Bad A Level Results - What Should You Do Next?
Monday, 21 Aug 2017
Recovering after a set of bad A Level results is all about taking control of the situation. Feel free to be disappointed, upset or angry, but don’t let these emotions prevent you from carving another path for your future. If you never imagined an alternative to your original career plan, now is the time to get your thinking cap on. You should decide whether you still have the same end goal for your career or whether there is actually something else you would like to do instead. To help you decide, Send My Bag has put together a list of some of the many options for school leavers.
How to Achieve your Original Career Goals
Go Through Clearing
If you didn’t get the grades you needed to get into your first or second choice of university, this doesn’t mean you can’t pursue a similar course elsewhere. This is where Clearing comes in. This year especially, there are plenty of university places still up for grabs after results day. Universities want to fill these spaces through Clearing, so chances are you will be able to secure a place on a course that accepts lower grades. Find out much more about Clearing here.
Choose Another Course at the Same University
If you have your heart set on a particular university, however, there are a number of things you can do to ensure you are able to attend. For entry this year, you could choose a different, but related, course provided by the university that does not require such high grades, and apply for a place through Clearing.
If there are no other courses that you are interested in, you could take a year out to re-sit your exams and reapply to the course you originally wanted. Re-sitting exams is also the best option if there is a lot of competition for your subject across the board; Clearing is not a good way to secure a place on a competitive course such as medicine or law.
If you prefer to stay somewhere familiar, you can ask to re-take your exams at your current school or sixth-form college. Or, if you fancy a change of scenery, you could enrol at a further education college and re-sit your exams there.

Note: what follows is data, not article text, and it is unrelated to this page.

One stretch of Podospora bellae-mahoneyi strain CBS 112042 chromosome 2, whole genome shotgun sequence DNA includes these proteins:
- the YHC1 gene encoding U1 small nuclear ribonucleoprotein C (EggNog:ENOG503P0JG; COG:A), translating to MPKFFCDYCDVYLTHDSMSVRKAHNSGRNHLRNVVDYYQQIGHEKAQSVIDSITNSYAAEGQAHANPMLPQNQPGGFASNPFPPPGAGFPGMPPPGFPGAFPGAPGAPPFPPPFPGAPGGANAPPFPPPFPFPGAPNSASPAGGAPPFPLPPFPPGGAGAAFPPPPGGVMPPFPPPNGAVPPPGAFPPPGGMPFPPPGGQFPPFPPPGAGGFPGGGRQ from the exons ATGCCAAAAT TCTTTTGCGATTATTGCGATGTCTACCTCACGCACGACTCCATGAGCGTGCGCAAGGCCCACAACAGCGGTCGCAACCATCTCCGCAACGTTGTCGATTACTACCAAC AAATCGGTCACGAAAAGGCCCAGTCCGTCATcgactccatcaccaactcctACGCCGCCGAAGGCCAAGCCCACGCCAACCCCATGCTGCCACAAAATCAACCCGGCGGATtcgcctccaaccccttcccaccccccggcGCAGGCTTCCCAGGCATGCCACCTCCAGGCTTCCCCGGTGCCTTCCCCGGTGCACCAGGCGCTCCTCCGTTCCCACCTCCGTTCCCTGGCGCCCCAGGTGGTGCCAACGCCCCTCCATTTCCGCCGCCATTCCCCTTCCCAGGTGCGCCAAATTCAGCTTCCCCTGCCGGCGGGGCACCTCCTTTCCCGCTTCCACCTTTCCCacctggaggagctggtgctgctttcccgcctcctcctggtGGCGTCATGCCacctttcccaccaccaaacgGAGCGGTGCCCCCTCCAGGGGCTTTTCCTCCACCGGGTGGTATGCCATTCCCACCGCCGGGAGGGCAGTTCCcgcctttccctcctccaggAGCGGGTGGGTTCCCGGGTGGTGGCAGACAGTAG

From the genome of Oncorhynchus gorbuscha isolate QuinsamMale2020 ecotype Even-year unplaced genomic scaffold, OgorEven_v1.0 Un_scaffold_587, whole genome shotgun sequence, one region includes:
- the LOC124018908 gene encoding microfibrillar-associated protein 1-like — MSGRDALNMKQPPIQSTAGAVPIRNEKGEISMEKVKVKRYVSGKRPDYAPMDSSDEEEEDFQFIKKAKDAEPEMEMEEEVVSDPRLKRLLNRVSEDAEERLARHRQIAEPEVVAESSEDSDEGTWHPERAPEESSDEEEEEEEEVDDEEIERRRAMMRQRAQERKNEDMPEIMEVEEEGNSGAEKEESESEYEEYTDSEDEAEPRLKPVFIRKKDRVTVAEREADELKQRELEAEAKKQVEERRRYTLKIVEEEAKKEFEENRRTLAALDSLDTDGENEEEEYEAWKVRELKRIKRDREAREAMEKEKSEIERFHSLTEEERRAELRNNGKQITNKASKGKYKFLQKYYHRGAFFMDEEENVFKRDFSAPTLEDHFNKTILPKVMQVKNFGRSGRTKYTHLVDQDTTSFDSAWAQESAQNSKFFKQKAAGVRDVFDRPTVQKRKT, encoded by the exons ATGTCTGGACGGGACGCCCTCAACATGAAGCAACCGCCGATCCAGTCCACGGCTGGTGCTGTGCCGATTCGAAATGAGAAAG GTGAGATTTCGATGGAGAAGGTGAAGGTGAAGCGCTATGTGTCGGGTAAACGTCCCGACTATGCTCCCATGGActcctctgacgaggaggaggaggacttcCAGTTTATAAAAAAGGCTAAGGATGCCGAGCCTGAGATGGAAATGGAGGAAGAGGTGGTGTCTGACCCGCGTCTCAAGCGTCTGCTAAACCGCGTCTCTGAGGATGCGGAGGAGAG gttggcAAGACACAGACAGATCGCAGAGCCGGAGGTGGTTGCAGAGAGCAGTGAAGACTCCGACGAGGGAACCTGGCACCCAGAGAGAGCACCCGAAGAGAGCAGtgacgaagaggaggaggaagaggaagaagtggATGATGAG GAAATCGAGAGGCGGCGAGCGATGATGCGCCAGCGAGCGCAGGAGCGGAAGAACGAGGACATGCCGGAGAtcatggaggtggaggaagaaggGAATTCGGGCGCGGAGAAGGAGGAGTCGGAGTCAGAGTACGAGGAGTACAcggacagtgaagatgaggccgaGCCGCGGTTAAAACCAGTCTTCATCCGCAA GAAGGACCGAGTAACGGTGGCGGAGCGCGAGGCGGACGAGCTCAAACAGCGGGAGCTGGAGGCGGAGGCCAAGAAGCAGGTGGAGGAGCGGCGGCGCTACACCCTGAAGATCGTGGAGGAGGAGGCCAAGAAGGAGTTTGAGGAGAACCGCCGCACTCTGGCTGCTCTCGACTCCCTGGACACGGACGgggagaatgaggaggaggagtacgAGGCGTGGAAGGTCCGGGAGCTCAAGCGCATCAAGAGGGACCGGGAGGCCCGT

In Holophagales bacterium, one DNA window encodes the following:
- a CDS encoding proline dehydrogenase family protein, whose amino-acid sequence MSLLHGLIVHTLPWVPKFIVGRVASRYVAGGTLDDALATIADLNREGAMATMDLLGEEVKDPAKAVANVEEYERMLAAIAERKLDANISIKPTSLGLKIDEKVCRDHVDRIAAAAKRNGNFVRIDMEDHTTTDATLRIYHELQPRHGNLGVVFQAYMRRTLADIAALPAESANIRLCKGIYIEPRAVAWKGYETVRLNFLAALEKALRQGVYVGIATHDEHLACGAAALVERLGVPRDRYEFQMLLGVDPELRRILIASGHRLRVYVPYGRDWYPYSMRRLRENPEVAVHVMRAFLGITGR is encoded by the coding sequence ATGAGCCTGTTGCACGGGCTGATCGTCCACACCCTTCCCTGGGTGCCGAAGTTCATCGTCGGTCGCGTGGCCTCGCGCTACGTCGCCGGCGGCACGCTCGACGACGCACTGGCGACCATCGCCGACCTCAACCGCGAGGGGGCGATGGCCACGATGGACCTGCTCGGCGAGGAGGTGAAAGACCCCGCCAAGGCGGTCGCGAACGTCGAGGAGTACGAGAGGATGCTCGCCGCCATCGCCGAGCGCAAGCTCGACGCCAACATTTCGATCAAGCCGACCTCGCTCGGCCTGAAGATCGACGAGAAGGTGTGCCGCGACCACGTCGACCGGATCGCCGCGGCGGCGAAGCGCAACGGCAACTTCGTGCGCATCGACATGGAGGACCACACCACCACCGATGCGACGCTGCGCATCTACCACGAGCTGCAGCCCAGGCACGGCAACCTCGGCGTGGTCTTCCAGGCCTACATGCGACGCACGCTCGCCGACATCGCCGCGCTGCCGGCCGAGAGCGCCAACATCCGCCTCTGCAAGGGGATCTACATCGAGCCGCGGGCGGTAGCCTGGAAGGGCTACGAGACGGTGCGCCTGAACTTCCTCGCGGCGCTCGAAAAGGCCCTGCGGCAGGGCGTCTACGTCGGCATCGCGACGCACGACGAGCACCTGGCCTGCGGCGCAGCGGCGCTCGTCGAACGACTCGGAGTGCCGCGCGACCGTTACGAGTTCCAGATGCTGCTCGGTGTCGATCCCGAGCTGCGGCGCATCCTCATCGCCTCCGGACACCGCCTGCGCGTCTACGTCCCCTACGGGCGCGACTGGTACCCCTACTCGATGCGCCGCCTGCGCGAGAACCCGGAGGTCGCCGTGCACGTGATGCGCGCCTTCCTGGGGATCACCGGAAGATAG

Take a Gap Year
A year out not only gives you a chance to re-sit your exams, it is also an opportunity to improve your employability and, in fact, put yourself ahead of those who went straight to university after leaving school. You could go travelling around the world, do volunteer work at home or abroad, or take up a job that relates to the career you intend to go into. After a gap year you should have achieved improved exam results, had a welcome break from academia, and learned some valuable skills that will help you later on when it comes to applying for jobs.
Don't forget that Send My Bag can help make your gap year possible by shipping your luggage for you, allowing you to travel light but also have all your favourite things with you at your destination.
How to Achieve New Career Goals
Choose a Completely Different Subject
Not doing as well in your A Levels as you had hoped is an opportunity to take stock and reassess what the options are for your future. You may decide that you want to study something completely different to what you first intended. If you took A Levels that would be accepted for a university course in that subject, you can try straight away to get a place through Clearing. If you need a subject that you don’t already have a qualification in, you could sign up to take the subject at a sixth form college or further education college. At the same time, you could re-sit any exams that you did badly in and that are also relevant to your new choice of course.
Think about Further Education
Don’t just go to university because everyone else is. Think about whether university is really the right environment for you and whether you actually need a university degree for your desired career. There are plenty of other institutions where you can obtain top-notch qualifications. And, if you choose a vocational course, you may be more likely to land a job after qualifying than if you took a more generalised subject at university. It helps that vocational courses tend to put a lot of emphasis on learning practical skills through placements, rather than just focussing on theory. Another plus side of not attending university is that you will avoid amassing such hefty student debt.
Sign Up for an Apprenticeship
You may not be aware of something called Higher Level Apprenticeships. These are programmes that provide students with on-the-job training for a particular career, while at the same time offering them formal teaching, leading to a qualification. The benefits of this are obvious, including learning valuable skills specific to your chosen career, and gaining on-the-job experience. Plus, you get to earn while you learn and may be given a permanent post at the end of your apprenticeship.
As you can see, there are plenty of options still open to you if you didn’t get the A Level results you wanted. You could even view bad results as a second chance to think about what you really want out of your career. Having that extra time to think will help you decide whether you really want to go to university, or whether you would be better off taking an alternative approach to your learning. You should seek advice from teachers or past pupils who have been through a similar experience, but remember that you are in control and that decisions about your career are yours to make, and yours alone.
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